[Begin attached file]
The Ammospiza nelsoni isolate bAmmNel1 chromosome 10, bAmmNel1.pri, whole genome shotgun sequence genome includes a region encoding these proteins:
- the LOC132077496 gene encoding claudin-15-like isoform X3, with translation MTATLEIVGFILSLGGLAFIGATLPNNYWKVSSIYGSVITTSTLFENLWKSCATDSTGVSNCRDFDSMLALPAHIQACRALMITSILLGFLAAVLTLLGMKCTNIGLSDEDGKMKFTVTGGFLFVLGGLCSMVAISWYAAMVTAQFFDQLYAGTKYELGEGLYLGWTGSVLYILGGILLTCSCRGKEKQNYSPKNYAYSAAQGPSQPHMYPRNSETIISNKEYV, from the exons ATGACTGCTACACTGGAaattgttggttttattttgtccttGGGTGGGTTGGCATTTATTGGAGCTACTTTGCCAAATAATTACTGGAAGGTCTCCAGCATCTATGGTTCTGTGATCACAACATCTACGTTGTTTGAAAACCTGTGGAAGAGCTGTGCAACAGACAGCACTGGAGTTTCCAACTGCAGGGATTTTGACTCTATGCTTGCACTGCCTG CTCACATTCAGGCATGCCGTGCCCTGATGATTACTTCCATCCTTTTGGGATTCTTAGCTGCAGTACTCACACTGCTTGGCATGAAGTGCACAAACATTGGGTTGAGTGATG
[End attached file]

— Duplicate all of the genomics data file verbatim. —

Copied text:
The Ammospiza nelsoni isolate bAmmNel1 chromosome 10, bAmmNel1.pri, whole genome shotgun sequence genome includes a region encoding these proteins:
- the LOC132077496 gene encoding claudin-15-like isoform X3, with translation MTATLEIVGFILSLGGLAFIGATLPNNYWKVSSIYGSVITTSTLFENLWKSCATDSTGVSNCRDFDSMLALPAHIQACRALMITSILLGFLAAVLTLLGMKCTNIGLSDEDGKMKFTVTGGFLFVLGGLCSMVAISWYAAMVTAQFFDQLYAGTKYELGEGLYLGWTGSVLYILGGILLTCSCRGKEKQNYSPKNYAYSAAQGPSQPHMYPRNSETIISNKEYV, from the exons ATGACTGCTACACTGGAaattgttggttttattttgtccttGGGTGGGTTGGCATTTATTGGAGCTACTTTGCCAAATAATTACTGGAAGGTCTCCAGCATCTATGGTTCTGTGATCACAACATCTACGTTGTTTGAAAACCTGTGGAAGAGCTGTGCAACAGACAGCACTGGAGTTTCCAACTGCAGGGATTTTGACTCTATGCTTGCACTGCCTG CTCACATTCAGGCATGCCGTGCCCTGATGATTACTTCCATCCTTTTGGGATTCTTAGCTGCAGTACTCACACTGCTTGGCATGAAGTGCACAAACATTGGGTTGAGTGATG